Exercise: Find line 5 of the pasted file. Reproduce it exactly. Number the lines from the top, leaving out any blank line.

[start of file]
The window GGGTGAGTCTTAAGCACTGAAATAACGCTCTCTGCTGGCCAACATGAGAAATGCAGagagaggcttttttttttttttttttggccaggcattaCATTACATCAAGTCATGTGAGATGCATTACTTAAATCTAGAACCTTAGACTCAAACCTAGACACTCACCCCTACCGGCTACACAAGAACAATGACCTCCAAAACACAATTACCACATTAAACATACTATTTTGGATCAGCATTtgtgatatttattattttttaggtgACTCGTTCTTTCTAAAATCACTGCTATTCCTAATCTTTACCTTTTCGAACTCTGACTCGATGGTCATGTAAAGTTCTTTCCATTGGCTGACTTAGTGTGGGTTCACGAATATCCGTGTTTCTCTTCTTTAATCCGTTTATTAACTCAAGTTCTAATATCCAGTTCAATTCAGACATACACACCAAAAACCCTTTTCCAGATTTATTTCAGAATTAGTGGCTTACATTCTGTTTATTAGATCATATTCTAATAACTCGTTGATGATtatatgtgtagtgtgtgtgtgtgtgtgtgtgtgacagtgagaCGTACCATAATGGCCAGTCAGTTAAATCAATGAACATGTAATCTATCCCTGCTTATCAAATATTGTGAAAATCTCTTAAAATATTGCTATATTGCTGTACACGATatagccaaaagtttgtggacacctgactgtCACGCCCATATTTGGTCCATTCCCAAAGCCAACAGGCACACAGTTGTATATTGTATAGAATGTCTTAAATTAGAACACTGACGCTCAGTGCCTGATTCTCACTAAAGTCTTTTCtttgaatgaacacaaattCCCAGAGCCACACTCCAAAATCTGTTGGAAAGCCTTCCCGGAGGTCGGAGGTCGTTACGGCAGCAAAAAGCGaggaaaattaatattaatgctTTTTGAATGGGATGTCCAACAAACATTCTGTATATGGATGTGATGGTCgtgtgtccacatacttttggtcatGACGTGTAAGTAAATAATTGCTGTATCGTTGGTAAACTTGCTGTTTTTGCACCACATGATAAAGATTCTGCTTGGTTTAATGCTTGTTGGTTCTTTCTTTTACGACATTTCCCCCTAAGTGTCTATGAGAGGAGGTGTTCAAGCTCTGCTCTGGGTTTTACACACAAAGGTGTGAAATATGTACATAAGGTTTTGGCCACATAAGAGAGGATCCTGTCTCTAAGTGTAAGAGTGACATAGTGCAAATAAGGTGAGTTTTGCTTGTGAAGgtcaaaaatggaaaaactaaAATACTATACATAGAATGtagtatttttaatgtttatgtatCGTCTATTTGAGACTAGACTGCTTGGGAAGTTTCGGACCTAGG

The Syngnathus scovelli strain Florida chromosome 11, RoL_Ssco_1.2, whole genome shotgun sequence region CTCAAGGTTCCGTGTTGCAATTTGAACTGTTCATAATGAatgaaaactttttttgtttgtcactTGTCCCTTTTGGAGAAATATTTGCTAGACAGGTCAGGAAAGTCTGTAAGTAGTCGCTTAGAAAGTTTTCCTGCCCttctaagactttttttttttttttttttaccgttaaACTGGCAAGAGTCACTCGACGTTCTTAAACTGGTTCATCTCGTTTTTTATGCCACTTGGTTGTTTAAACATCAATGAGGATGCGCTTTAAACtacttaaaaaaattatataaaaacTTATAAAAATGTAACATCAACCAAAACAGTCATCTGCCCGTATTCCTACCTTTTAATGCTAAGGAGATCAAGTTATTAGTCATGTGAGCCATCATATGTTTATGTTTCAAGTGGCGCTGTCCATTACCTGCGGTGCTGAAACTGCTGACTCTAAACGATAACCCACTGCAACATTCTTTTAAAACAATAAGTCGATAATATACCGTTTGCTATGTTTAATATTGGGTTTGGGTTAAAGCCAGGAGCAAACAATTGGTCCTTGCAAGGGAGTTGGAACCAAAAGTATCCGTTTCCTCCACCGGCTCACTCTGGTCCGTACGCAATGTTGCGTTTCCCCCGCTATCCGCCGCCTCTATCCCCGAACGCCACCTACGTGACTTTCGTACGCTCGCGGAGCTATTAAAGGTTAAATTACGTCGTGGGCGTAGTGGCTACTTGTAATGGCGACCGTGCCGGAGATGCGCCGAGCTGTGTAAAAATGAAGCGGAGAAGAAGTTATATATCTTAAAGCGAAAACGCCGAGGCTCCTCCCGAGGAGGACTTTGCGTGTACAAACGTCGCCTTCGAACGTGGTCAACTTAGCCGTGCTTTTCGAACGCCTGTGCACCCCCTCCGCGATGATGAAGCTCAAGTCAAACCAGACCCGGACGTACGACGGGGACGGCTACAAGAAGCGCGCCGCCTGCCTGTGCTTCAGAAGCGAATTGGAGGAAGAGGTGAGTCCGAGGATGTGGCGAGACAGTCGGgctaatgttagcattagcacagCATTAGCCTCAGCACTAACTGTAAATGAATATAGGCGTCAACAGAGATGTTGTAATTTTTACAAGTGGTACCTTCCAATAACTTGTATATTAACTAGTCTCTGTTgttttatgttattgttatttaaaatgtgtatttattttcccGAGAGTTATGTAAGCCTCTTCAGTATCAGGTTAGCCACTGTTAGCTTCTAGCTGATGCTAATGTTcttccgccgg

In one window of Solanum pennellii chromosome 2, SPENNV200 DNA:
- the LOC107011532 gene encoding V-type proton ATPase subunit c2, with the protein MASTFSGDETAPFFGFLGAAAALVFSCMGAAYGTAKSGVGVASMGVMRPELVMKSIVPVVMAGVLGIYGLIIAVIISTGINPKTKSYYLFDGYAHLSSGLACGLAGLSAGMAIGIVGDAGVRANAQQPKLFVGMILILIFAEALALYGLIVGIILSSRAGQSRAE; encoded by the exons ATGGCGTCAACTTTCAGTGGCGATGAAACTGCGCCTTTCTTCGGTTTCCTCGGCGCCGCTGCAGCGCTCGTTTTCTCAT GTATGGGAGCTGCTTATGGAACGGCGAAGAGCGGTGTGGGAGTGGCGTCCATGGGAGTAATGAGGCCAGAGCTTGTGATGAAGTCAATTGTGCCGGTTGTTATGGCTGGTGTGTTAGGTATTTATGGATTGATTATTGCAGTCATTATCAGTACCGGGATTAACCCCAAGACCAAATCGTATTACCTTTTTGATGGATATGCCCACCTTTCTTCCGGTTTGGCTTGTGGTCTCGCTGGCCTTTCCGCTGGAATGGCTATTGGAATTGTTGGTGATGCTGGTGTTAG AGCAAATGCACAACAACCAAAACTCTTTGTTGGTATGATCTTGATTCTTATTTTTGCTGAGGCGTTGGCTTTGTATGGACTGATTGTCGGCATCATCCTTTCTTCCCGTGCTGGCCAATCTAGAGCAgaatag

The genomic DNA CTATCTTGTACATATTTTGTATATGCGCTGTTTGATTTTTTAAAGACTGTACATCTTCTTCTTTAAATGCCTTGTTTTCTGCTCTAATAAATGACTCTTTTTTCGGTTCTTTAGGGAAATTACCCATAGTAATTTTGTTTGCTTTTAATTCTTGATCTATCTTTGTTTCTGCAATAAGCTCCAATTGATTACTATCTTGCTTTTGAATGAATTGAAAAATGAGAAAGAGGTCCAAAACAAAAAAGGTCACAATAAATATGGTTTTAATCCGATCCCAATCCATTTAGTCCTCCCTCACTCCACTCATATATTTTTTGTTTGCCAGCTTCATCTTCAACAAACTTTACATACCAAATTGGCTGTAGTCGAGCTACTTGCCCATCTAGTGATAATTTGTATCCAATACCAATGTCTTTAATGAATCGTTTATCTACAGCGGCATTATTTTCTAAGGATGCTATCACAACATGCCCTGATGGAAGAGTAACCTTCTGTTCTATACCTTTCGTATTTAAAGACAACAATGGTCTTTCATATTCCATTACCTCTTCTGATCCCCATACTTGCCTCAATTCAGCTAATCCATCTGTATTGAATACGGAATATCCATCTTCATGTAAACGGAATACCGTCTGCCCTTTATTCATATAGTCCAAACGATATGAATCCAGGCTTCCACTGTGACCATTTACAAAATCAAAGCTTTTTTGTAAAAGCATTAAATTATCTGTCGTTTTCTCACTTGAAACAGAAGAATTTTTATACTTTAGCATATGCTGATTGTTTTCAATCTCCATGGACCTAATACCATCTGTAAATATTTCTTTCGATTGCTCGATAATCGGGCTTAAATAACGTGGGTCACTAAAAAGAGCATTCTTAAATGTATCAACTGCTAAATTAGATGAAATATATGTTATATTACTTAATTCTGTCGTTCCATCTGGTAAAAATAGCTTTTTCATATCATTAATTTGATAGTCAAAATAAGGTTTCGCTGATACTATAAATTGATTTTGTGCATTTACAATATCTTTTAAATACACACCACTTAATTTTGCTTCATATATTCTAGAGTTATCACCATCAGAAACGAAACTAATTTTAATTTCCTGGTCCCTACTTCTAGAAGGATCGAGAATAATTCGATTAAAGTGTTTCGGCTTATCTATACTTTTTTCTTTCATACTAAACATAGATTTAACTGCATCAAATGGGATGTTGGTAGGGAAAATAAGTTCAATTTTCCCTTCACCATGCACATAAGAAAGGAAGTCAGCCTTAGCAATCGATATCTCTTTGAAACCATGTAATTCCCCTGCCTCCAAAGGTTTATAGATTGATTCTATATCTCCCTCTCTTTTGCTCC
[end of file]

The genomic DNA CTATCTTGTACATATTTTGTATATGCGCTGTTTGATTTTTTAAAGACTGTACATCTTCTTCTTTAAATGCCTTGTTTTCTGCTCTAATAAATGACTCTTTTTTCGGTTCTTTAGGGAAATTACCCATAGTAATTTTGTTTGCTTTTAATTCTTGATCTATCTTTGTTTCTGCAATAAGCTCCAATTGATTACTATCTTGCTTTTGAATGAATTGAAAAATGAGAAAGAGGTCCAAAACAAAAAAGGTCACAATAAATATGGTTTTAATCCGATCCCAATCCATTTAGTCCTCCCTCACTCCACTCATATATTTTTTGTTTGCCAGCTTCATCTTCAACAAACTTTACATACCAAATTGGCTGTAGTCGAGCTACTTGCCCATCTAGTGATAATTTGTATCCAATACCAATGTCTTTAATGAATCGTTTATCTACAGCGGCATTATTTTCTAAGGATGCTATCACAACATGCCCTGATGGAAGAGTAACCTTCTGTTCTATACCTTTCGTATTTAAAGACAACAATGGTCTTTCATATTCCATTACCTCTTCTGATCCCCATACTTGCCTCAATTCAGCTAATCCATCTGTATTGAATACGGAATATCCATCTTCATGTAAACGGAATACCGTCTGCCCTTTATTCATATAGTCCAAACGATATGAATCCAGGCTTCCACTGTGACCATTTACAAAATCAAAGCTTTTTTGTAAAAGCATTAAATTATCTGTCGTTTTCTCACTTGAAACAGAAGAATTTTTATACTTTAGCATATGCTGATTGTTTTCAATCTCCATGGACCTAATACCATCTGTAAATATTTCTTTCGATTGCTCGATAATCGGGCTTAAATAACGTGGGTCACTAAAAAGAGCATTCTTAAATGTATCAACTGCTAAATTAGATGAAATATATGTTATATTACTTAATTCTGTCGTTCCATCTGGTAAAAATAGCTTTTTCATATCATTAATTTGATAGTCAAAATAAGGTTTCGCTGATACTATAAATTGATTTTGTGCATTTACAATATCTTTTAAATACACACCACTTAATTTTGCTTCATATATTCTAGAGTTATCACCATCAGAAACGAAACTAATTTTAATTTCCTGGTCCCTACTTCTAGAAGGATCGAGAATAATTCGATTAAAGTGTTTCGGCTTATCTATACTTTTTTCTTTCATACTAAACATAGATTTAACTGCATCAAATGGGATGTTGGTAGGGAAAATAAGTTCAATTTTCCCTTCACCATGCACATAAGAAAGGAAGTCAGCCTTAGCAATCGATATCTCTTTGAAACCATGTAATTCCCCTGCCTCCAAAGGTTTATAGATTGATTCTATATCTCCCTCTCTTTTGCTCC